Following Birchfield, and as the Superior Court concluded thereafter, a licensee cannot be criminally punished for refusing a police officer's request to test his blood pursuant to the Implied Consent Law. Although, at the time Trooper requested that Licensee submit to a blood test, Section 1547(b)(2)(ii) still required a warning that a licensee would be subject to enhanced criminal penalties under Section 3804(c) for refusing a test of his blood, Licensee could not, as a matter of constitutional law, be subject to such penalties. Stated simply, enhanced criminal penalties were not a consequence of Licensee's refusing the requested blood test. Licensee's argument is, in effect, that because the General Assembly did not immediately amend Section 1547(b)(2)(ii), [Penn] DOT and the police had to continue to apply Section 1547(b)(2)(ii). However, the effect of Birchfield and the Superior Court cases that followed was to render the criminal penalties warned of in Section 1547(b)(2)(ii) as applied to blood testing unenforceable and to effectively sever that section from the rest of the [Motor] Vehicle Code. See 1 Pa. C.S.[A.] § 1925.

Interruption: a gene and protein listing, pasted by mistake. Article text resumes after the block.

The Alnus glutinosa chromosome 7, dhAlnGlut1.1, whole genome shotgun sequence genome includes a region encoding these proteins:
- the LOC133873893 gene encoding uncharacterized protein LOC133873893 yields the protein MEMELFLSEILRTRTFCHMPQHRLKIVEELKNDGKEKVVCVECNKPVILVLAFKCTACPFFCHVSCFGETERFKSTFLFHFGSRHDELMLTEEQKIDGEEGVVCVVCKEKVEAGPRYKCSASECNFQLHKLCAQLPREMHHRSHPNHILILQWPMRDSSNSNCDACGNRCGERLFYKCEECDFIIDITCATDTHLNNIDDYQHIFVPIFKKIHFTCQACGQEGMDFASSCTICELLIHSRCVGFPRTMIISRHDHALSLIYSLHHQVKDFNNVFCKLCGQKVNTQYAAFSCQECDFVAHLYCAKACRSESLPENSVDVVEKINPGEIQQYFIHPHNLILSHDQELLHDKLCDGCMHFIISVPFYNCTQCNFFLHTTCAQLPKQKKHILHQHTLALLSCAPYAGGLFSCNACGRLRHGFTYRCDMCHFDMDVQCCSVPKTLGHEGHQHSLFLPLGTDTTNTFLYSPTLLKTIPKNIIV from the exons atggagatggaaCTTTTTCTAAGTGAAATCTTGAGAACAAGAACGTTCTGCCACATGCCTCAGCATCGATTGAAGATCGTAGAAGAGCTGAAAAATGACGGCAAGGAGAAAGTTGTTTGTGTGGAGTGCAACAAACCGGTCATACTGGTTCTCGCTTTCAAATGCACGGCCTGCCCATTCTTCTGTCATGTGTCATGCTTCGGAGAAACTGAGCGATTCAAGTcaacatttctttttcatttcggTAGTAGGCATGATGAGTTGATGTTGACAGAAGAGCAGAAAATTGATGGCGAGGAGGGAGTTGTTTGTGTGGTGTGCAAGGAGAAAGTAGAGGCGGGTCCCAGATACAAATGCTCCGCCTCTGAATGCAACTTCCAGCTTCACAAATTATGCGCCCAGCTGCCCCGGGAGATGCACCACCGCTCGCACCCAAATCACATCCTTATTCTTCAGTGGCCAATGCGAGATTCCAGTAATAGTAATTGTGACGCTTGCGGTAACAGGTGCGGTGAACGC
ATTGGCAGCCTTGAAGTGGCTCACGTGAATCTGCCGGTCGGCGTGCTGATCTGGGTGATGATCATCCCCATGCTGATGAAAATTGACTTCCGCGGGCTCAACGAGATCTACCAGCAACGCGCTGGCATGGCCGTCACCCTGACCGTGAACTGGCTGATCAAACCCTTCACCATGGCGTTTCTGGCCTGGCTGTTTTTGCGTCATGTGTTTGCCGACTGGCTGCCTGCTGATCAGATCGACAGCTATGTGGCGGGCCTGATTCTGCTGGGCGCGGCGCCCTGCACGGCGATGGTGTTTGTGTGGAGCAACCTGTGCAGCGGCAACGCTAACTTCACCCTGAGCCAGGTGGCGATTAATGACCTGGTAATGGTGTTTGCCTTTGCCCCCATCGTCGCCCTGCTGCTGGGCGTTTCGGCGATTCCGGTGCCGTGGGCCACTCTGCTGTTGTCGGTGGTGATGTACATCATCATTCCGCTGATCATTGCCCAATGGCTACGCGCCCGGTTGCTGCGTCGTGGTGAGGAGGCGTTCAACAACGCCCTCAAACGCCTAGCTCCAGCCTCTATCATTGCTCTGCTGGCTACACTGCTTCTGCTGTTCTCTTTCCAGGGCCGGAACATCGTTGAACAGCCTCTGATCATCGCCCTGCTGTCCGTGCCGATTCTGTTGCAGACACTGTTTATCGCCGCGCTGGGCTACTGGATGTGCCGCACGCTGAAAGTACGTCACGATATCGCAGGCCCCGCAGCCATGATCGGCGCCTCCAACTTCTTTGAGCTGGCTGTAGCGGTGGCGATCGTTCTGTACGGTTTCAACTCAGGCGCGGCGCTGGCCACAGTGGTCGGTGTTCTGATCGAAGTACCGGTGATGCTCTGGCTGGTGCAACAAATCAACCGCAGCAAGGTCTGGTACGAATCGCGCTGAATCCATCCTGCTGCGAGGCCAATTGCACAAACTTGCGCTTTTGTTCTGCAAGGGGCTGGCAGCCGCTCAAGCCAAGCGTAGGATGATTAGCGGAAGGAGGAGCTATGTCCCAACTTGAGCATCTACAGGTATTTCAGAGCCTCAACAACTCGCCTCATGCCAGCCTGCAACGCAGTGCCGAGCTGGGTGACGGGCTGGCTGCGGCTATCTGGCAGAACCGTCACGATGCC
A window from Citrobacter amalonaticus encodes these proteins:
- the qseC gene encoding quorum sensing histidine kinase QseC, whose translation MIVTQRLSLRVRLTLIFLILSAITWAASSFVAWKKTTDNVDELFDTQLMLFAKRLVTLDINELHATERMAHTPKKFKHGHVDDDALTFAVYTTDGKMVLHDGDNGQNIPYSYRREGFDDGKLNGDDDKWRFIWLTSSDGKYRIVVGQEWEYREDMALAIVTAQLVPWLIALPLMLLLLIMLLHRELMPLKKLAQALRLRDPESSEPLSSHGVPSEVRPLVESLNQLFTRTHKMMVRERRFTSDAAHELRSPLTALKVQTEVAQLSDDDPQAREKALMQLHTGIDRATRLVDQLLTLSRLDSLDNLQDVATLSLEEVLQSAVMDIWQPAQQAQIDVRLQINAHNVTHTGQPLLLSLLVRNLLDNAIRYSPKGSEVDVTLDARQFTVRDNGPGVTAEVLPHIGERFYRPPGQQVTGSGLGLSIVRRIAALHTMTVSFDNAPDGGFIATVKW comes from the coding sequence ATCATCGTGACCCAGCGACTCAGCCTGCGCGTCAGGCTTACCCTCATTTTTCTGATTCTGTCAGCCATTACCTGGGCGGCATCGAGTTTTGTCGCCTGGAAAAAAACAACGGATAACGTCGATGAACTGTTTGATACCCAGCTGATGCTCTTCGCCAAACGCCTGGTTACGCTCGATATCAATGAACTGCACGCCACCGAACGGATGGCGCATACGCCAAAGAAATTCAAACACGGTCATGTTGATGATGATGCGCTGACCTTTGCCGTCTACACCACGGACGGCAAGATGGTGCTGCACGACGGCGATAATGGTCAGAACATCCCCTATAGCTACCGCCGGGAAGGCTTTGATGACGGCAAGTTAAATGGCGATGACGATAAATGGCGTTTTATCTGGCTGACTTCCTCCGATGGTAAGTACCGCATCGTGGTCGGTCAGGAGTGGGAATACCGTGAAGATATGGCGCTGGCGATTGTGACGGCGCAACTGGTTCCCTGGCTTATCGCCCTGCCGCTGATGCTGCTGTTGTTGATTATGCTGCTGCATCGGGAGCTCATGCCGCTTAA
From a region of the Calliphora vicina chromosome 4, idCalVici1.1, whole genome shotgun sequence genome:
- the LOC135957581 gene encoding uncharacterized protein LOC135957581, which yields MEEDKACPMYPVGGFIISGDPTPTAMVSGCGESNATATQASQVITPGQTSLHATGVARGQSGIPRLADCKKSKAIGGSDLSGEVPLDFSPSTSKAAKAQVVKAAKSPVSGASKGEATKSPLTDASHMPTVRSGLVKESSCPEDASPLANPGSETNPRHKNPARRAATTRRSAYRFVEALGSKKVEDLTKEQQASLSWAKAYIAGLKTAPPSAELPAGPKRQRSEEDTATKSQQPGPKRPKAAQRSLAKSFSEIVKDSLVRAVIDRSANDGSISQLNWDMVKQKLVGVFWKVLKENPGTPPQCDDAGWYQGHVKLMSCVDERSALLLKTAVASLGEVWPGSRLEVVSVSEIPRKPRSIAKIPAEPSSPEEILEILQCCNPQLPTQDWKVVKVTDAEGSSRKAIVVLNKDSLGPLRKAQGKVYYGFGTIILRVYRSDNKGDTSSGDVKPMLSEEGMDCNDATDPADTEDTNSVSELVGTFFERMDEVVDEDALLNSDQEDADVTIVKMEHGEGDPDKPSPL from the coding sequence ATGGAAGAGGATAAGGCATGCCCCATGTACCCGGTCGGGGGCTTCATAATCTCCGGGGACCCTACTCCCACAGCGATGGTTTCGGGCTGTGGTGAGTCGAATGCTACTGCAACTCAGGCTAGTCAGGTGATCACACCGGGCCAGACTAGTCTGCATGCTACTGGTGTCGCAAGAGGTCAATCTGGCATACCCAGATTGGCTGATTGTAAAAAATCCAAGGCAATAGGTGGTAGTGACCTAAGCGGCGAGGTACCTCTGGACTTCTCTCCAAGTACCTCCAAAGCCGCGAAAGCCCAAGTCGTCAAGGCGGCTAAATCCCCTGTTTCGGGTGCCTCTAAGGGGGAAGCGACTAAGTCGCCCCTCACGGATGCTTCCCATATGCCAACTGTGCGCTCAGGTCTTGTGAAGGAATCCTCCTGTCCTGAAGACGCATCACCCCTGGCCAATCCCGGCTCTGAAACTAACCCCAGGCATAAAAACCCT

Commonwealth v
. Robertson, 186 A.3d 440, 445-46 (Pa. Super. Ct. 2018) ( citing Garlick, 176 A.3d 1030, 1036 (Pa. Commw. Ct. 2018)).

[¶45] After determining a blood test was to be given, as Deputy Alm was directed to do by statute, had he recited the unconstitutional penalty from the advisory he would have been providing Schoon with information that was no longer legally accurate in light of Birchfield. Accordingly, it was proper for Deputy Alm to omit the language. If, of course, the advisory provided by Deputy Alm was not harmonized with the current constitutional and statutory landscape, I would not approve of the omission from the otherwise statutorily-required advisory.